This book is one of the three I let myself buy when I was at Powell’s (vacation means of course I was going to visit famous bookstores) a few months ago. This is one of those books that has the perfect mix of a gorgeous and artistic cover, an important contemporary and diverse premise, and an original twist…in this case it’s written in verse by an award-winning slam poet. It has, unfortunately, taken me months to get to it. But it was worth the wait.
“…words give people permission / to be their fullest self.”
Xiomara is in high school, the daughter of Dominican immigrants, a twin, and lives in Harlem. She cannot help the attention that her curvy body brings her or the fact that she’s starting to be interested in boys. Both are out of her control, but her traditionally religious mother doesn’t seem to understand that. With no one to talk to about her struggles as a young woman, she turns to writing poetry. And when a teacher at school suggests that she join the new slam poetry club, Xiomara finds the courage to follow some of her own dreams and desires. However, that’s still not enough to overcome years of conditioning towards guilt and concealment. Nor will it be quite that easy to be open about it all with her mother.
The is the second book written in verse that I’ve read this year…and really ever. The first, Long Way Down, was impressive to me for its depth of message with such brevity of words. This was a little different. Though still less words than a traditional novel, The Poet X tended towards longer verse. Which, I think, makes sense, since in my experience with spoken word (that being the author’s background), it’s essentially full-on story-telling, just with more flow and rhythm. I loved both for different reasons. And as someone who does not read that much poetry, it’s amazing how just saying “it was written in verse” does nothing to actually describe the style or really give you any hint of what to expect. There are so many different ways to be a poet! That may sound silly, but it’s a new arena for me, so I’m learning. In any case, this book read a little more traditionally, in my opinion. But it was still such a fun, interactive, reading experience, to try and get into the movement of the words. I do a little bit wish I had listened to this one, instead of reading it, since performance is part of slam poetry. I bet that would have been amazing and immersive. Regardless, I still loved the reading experience. I felt Xiomara’s emotions strongly and clearly, and, despite there being less space for exposition than a traditionally written novel, I truly got to know her, and watch her transform, throughout the book.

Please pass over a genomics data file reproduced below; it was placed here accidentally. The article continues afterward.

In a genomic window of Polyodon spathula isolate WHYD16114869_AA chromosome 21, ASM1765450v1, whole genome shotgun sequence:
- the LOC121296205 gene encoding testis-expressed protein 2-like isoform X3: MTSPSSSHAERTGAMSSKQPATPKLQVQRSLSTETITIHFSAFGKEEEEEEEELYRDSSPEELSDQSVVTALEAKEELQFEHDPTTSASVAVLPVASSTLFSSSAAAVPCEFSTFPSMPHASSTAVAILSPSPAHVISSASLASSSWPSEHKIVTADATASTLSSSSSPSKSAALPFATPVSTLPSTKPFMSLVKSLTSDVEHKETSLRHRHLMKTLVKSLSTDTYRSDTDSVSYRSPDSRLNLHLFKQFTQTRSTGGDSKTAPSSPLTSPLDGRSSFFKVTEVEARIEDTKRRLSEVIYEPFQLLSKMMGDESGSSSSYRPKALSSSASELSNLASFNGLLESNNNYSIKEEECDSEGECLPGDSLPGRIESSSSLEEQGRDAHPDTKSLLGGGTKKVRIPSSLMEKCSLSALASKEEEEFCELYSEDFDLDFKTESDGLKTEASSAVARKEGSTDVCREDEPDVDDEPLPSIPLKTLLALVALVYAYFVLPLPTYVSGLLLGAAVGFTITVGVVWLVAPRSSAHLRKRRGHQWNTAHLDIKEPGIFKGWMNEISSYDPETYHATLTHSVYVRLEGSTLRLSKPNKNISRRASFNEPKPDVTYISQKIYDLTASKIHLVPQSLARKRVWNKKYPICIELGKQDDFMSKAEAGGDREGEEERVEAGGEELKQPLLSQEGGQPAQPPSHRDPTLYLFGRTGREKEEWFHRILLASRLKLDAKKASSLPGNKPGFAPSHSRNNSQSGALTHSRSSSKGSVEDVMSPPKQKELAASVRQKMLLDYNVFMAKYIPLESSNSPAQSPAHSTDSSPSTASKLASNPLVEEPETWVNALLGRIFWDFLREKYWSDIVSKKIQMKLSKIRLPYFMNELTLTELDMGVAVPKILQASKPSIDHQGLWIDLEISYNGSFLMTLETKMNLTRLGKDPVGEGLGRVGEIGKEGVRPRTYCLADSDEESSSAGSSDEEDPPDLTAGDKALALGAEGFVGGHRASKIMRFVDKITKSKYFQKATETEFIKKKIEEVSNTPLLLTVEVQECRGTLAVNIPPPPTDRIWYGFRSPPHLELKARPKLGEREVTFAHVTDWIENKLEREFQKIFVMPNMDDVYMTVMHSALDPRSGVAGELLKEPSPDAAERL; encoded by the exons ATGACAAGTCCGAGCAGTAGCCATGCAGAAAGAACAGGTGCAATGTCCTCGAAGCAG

As far as themes go, the main exploration was of the age old (but no less traumatic for that) internal fight of adolescence between “letting down” parental expectations and trying to grow into/become one’s own person. Xiomara so obviously loves and respects her parents, but struggles hard with what she sees as her inability to be what they want. She is constantly shrinking herself down, fighting off her urges, and feeling guilty as hell. That kind of mental stress is no good for anyone, in any situation, but it is even sadder to see here, where the “rebellions” she does have, the ones that are truly causing her all this pain, are fairly mild. It was hard to read, as an outsider, because I just wanted to hug her and say that she’s fine, she’s normal, she’s a great kid, and she isn’t doing anything wrong. The added pressure of religious expectation in this mix, and the guilt it causes her when she is unable to believe without question or be the “perfect” young lady (pitting her body type and natural desires vs the accusation of being slutty/dirty) gets pretty personal for me. I was raised in a religious home and, though it was nowhere near the situation Xiomara was in (my mother and I are on great terms, and I in no way have the “inviting” curves that she has), there is still so much internalization of negativity about sexuality and desire that I still struggle with today, as an almost 30-year-old adult. Honestly, just the fact that she felt the need to hide so much of herself, physically and emotionally, hurt my heart. The bottom line is, these topics were explored thoroughly and movingly here – and full credit to the author for being able to do that.